Crisis between the Vatican and African Churches over the blessing of homosexual couples

The document would, no one doubted, cause a stir

Crisis between the Vatican and African Churches over the blessing of homosexual couples

The document would, no one doubted, cause a stir. It was finally a wave that arrived from the African continent to fall on Rome in the days following the publication, on December 18, of a “doctrinal declaration” authorizing blessing (action consisting of invoking divine benevolence on one or several people) homosexual couples and “illegal couples”, particularly divorced and remarried people. This text from the Dicastery for the Doctrine of the Faith, an institution of the Roman Curia responsible for monitoring Catholic dogma, entitled Fiducia supplicans (“the suppliant trust”), was written by Cardinal Victor Manuel Fernandez, at the head of the organization, but signed and approved by the Pope.

If the lawyers of the LGBTQ cause, who had been waiting for this measure for a long time, rejoiced, particularly in Belgium and Germany, where the episcopate requested such progress, the representatives of the Catholic Church in Africa showed a almost generalized distrust. This was expressed on December 20 in a letter written by the Archbishop of Kinshasa, in the Democratic Republic of Congo (DRC), Cardinal Fridolin Ambongo, also president of the symposium of the episcopal conferences of Africa and Madagascar, which brings together all the high clergy of the continent.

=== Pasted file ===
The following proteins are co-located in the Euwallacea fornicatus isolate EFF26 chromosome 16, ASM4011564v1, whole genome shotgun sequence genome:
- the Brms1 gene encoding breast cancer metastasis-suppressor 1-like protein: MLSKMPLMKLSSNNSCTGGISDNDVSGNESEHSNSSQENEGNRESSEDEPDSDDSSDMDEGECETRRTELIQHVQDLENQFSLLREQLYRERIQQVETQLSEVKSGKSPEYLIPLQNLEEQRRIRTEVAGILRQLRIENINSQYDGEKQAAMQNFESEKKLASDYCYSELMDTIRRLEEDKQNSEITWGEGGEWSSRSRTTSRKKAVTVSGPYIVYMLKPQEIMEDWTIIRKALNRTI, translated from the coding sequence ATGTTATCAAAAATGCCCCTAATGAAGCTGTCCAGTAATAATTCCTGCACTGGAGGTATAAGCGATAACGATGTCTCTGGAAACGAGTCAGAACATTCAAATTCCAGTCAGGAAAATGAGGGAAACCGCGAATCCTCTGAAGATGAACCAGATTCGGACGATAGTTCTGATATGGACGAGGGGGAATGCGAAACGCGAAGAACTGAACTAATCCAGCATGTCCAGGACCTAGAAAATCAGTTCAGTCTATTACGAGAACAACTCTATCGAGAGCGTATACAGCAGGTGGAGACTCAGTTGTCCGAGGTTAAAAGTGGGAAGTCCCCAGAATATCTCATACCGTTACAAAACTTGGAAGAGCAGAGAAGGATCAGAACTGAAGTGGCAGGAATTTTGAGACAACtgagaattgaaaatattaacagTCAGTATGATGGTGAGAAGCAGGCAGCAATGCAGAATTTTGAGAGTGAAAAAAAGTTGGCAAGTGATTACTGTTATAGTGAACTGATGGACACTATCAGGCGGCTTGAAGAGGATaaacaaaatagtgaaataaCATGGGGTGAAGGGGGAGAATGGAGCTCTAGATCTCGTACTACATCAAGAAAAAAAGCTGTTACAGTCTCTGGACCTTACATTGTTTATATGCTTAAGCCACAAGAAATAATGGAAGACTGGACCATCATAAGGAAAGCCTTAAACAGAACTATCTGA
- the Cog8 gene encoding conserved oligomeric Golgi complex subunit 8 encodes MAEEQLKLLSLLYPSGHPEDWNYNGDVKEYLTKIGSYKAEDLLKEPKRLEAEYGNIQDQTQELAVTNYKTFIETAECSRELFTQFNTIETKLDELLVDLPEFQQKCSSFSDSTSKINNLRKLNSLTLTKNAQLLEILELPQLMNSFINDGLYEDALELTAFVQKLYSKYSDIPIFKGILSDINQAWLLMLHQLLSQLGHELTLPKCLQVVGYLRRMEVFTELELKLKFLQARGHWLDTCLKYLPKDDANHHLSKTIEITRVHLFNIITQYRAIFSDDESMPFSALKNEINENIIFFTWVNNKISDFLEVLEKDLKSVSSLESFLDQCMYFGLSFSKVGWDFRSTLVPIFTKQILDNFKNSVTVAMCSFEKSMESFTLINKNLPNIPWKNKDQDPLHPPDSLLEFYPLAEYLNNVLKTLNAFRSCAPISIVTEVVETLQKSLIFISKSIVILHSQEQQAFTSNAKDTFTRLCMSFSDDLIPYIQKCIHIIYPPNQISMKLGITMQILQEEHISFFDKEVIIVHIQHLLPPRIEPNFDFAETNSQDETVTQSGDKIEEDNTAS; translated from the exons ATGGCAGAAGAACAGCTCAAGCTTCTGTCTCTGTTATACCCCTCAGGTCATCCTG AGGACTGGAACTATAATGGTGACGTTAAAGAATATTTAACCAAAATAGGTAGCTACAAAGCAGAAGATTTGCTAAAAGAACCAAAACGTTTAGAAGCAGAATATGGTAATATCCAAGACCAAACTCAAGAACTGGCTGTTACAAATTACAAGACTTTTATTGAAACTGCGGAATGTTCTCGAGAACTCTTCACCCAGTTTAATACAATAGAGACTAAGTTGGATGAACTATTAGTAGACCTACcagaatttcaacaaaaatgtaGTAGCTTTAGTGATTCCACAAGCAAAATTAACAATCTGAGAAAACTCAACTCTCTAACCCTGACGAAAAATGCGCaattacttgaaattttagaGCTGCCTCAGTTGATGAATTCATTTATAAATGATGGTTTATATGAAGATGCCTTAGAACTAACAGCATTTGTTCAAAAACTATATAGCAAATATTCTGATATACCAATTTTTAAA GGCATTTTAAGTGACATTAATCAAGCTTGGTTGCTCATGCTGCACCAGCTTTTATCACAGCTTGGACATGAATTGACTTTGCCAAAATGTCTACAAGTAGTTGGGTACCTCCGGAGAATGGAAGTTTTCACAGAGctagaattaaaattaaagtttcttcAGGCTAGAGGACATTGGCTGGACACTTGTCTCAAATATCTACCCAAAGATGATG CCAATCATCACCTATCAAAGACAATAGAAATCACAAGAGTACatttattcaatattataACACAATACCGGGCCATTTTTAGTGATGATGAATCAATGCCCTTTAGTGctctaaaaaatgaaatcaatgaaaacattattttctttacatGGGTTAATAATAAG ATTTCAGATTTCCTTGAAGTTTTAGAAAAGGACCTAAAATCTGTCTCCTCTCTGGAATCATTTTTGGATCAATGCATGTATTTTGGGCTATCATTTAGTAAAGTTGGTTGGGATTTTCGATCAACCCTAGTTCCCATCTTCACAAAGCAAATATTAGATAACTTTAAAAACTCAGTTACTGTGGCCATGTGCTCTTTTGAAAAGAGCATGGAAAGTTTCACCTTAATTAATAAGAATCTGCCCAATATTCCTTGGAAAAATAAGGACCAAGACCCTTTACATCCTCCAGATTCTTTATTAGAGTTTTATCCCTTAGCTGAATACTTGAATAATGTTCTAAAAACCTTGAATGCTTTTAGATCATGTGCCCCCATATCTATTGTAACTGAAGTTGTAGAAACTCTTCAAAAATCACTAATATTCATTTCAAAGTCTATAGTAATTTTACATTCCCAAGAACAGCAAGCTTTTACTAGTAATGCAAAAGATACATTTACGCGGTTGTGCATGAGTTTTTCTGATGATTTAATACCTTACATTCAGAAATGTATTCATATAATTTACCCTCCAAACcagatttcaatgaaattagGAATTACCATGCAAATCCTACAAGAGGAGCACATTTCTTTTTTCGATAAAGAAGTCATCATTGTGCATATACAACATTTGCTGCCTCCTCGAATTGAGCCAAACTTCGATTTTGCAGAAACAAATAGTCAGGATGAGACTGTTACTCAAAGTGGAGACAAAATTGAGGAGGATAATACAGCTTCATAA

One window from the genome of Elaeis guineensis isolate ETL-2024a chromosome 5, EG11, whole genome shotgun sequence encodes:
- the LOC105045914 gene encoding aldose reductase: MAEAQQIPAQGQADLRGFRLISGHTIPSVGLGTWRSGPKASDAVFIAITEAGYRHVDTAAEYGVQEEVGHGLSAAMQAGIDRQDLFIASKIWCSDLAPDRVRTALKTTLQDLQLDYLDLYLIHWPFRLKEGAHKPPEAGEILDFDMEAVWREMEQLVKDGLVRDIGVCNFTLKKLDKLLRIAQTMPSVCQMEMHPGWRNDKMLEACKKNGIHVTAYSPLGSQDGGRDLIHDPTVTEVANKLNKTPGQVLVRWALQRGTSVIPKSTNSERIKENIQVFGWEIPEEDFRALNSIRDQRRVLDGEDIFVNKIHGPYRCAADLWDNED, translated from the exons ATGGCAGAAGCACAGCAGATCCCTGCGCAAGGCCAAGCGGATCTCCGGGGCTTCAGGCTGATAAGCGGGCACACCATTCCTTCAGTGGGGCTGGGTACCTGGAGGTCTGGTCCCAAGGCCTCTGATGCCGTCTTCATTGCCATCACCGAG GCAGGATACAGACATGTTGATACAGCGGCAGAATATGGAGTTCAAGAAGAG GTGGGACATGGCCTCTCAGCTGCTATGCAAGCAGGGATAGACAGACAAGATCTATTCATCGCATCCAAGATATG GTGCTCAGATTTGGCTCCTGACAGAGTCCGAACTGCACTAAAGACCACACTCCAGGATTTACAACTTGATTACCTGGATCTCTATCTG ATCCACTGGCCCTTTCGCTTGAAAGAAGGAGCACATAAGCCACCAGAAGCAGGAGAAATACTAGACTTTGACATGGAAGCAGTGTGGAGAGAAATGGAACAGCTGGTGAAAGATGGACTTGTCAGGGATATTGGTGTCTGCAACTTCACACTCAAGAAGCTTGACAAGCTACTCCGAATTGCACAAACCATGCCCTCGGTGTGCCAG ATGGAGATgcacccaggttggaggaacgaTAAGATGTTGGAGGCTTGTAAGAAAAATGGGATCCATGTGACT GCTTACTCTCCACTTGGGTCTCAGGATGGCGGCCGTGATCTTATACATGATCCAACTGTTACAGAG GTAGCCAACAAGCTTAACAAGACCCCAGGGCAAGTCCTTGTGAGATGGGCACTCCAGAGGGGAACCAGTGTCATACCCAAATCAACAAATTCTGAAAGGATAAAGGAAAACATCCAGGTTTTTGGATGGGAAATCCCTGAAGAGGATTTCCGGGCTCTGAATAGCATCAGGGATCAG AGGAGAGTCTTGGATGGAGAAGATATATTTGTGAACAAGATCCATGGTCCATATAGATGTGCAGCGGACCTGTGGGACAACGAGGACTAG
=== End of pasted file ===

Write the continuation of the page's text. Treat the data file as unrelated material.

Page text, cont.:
“The ambiguity of this declaration [of December 18], which lends itself to numerous interpretations and manipulations, arouses much perplexity among the faithful,” writes the prelate. He asks the continent's episcopal conferences to give their opinion on the text signed by Pope Francis in order to "draft a single synodal declaration, valid for the entire Church of Africa." The aim being, once the consultation is completed, to be able to “issue a pastoral statement on the subject, which will serve as a general guideline for all local Churches [on the] continent”.

The issue of gay rights in Africa

The blessing approved by the pope does not mark an evolution of doctrine but opens the way to new practices on the part of priests. They are asked to be more welcoming to the faithful and to bless same-sex couples outside of any liturgical moment, provided that the blessing does not resemble a marriage.

This clarification was not enough to prevent hostility in several African countries. In Malawi, two thirds of the bishops signed a joint declaration refusing to practice blessings. The senior clergy of Cameroon also very quickly “formally prohibited” its priests from blessing homosexual couples.